D.C.’s New Traffic Safety Plan Includes Public Art Strategy

A wide-reaching traffic safety plan in Washington, D.C. will come with several new public art projects for the District.

D.C. has released a 110-page action plan for transportation safety that covers traffic regulations and enforcement, street design, and safety education. It’s another iteration of the Vision Zero Initiative, a transportation safety strategy that originated in Sweden with the goal of completely eliminating traffic deaths.

Hat tip to Marielle Mondon in Next City for noting that along with speed reduction efforts, increased fines, and expanded sidewalks, D.C.’s Vision Zero plan includes space for new public art projects.

Per the action plan, public art will be incorporated into street safety redesigns. The District Department of Transportation along with the Office of Planning and the Department of Energy and Environment have been tasked with piloting “safety enhancements through placemaking efforts and public art in three locations” before December 2016.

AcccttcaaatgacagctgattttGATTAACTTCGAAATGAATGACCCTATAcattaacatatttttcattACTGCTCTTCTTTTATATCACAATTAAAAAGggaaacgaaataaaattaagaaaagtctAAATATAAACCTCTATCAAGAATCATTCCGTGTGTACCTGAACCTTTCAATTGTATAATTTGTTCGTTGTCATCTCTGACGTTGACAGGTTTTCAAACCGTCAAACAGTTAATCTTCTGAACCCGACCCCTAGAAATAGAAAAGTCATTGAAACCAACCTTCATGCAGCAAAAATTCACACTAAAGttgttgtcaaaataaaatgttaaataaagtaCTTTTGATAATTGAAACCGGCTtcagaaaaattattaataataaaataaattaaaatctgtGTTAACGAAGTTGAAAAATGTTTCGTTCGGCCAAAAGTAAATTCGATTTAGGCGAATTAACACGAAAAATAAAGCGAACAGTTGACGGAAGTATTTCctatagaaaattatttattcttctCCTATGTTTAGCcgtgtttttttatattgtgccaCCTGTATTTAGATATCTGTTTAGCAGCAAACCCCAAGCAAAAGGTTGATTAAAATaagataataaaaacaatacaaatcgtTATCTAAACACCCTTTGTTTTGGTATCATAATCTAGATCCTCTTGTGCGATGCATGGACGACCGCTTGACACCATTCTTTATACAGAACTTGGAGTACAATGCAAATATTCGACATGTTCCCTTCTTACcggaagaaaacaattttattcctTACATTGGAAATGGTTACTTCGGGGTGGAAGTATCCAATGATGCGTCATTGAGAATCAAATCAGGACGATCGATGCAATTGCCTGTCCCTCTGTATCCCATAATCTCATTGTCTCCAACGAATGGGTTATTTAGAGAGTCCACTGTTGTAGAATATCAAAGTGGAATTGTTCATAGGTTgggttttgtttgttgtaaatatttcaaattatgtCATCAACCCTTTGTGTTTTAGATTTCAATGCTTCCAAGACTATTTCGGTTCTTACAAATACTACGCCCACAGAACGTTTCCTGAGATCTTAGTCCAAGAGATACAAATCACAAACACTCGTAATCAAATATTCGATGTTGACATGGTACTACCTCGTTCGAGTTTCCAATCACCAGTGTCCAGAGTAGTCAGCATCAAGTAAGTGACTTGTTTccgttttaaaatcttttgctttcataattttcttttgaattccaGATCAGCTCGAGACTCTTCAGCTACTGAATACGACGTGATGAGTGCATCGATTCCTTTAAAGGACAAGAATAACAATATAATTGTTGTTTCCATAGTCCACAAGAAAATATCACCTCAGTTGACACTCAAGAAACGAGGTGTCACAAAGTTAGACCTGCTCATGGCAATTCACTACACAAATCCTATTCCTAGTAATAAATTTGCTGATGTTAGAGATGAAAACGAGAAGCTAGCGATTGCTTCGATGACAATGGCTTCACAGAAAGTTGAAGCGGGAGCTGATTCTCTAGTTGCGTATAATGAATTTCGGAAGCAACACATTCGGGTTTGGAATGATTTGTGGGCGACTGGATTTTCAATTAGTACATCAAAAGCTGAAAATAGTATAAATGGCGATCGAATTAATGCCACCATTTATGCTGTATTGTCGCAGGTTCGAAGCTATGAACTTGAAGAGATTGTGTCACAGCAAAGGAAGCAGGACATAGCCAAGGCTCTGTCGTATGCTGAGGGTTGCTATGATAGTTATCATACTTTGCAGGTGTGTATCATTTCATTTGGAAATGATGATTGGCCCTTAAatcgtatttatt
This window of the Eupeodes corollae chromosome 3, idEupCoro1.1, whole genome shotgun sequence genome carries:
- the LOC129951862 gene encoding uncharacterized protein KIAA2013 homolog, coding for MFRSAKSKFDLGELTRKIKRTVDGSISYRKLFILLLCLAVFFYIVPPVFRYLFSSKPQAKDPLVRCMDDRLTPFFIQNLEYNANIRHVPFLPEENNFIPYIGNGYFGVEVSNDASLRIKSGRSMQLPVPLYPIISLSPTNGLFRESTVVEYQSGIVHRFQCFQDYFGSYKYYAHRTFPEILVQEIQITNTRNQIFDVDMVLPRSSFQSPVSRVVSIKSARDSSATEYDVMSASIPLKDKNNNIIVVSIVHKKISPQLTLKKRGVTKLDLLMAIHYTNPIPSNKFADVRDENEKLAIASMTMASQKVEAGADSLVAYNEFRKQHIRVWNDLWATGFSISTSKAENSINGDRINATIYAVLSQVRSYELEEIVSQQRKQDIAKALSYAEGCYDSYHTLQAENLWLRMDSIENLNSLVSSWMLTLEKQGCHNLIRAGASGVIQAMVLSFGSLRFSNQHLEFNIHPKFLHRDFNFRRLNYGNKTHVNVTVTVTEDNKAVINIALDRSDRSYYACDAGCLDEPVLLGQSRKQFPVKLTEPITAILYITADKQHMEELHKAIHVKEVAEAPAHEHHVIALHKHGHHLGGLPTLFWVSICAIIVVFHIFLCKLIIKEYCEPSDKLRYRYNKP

I got in touch with the DDOT to try and get a sense of how public art is intended to create safer roads. A spokesperson said in an email that it’s early in the process, so “art-centric ideas and best practices are still being defined and codified. There is still some community engagement and involvement that must happen before any ideas are finalized.”

I couldn’t find too much precedent within other existing Vision Zero programs, although Los Angeles recently closed applications for a “Creative Catalyst Artist” to “identify creative interventions in alignment with Vision Zero.” However traffic calming public art has been tried before, namely in the form of pavement murals.

The District has also already allocated funds for Vision Zero public art. For Fiscal Year 2016, $61,000 have been set aside collectively for local “transportation safety liaisons” and “art safety grants” that will go towards 10 public art projects.

The DDOT did not respond to my questions regarding how much exactly will go towards the Art Grants or how these Grants will be given out, and I’m not counting on a follow up on Christmas Eve.

Next steps for Vision Zero implementation will be a “Vision Zero Hackathon” in January, involving “substantial public engagement in safety analysis,” according to DDOT’s website.

Featured Image source: D.C. Vision Zero Action Plan